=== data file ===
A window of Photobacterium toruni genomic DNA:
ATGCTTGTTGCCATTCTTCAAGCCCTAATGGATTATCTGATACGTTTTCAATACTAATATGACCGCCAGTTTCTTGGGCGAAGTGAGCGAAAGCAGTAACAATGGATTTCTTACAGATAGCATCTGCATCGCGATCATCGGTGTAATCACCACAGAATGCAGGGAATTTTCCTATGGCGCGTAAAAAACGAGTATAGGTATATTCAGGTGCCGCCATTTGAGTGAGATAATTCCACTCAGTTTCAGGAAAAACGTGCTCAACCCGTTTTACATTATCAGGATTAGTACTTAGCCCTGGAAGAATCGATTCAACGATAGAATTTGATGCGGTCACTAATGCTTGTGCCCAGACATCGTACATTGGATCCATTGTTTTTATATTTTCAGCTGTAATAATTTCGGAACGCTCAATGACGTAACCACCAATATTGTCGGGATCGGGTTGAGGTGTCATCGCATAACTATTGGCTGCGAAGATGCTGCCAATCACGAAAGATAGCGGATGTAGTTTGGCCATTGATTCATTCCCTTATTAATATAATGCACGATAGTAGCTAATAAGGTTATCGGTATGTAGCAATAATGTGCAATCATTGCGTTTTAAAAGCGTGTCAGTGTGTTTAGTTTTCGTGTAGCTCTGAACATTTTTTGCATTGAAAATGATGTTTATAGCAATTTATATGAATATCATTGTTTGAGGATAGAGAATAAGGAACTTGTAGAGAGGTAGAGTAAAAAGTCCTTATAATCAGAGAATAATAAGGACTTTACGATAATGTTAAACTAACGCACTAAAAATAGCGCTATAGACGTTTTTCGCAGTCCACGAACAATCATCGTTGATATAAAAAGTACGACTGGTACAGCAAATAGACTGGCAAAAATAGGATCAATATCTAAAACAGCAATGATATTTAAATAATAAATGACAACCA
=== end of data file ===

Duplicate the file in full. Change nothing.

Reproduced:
A window of Photobacterium toruni genomic DNA:
ATGCTTGTTGCCATTCTTCAAGCCCTAATGGATTATCTGATACGTTTTCAATACTAATATGACCGCCAGTTTCTTGGGCGAAGTGAGCGAAAGCAGTAACAATGGATTTCTTACAGATAGCATCTGCATCGCGATCATCGGTGTAATCACCACAGAATGCAGGGAATTTTCCTATGGCGCGTAAAAAACGAGTATAGGTATATTCAGGTGCCGCCATTTGAGTGAGATAATTCCACTCAGTTTCAGGAAAAACGTGCTCAACCCGTTTTACATTATCAGGATTAGTACTTAGCCCTGGAAGAATCGATTCAACGATAGAATTTGATGCGGTCACTAATGCTTGTGCCCAGACATCGTACATTGGATCCATTGTTTTTATATTTTCAGCTGTAATAATTTCGGAACGCTCAATGACGTAACCACCAATATTGTCGGGATCGGGTTGAGGTGTCATCGCATAACTATTGGCTGCGAAGATGCTGCCAATCACGAAAGATAGCGGATGTAGTTTGGCCATTGATTCATTCCCTTATTAATATAATGCACGATAGTAGCTAATAAGGTTATCGGTATGTAGCAATAATGTGCAATCATTGCGTTTTAAAAGCGTGTCAGTGTGTTTAGTTTTCGTGTAGCTCTGAACATTTTTTGCATTGAAAATGATGTTTATAGCAATTTATATGAATATCATTGTTTGAGGATAGAGAATAAGGAACTTGTAGAGAGGTAGAGTAAAAAGTCCTTATAATCAGAGAATAATAAGGACTTTACGATAATGTTAAACTAACGCACTAAAAATAGCGCTATAGACGTTTTTCGCAGTCCACGAACAATCATCGTTGATATAAAAAGTACGACTGGTACAGCAAATAGACTGGCAAAAATAGGATCAATATCTAAAACAGCAATGATATTTAAATAATAAATGACAACCA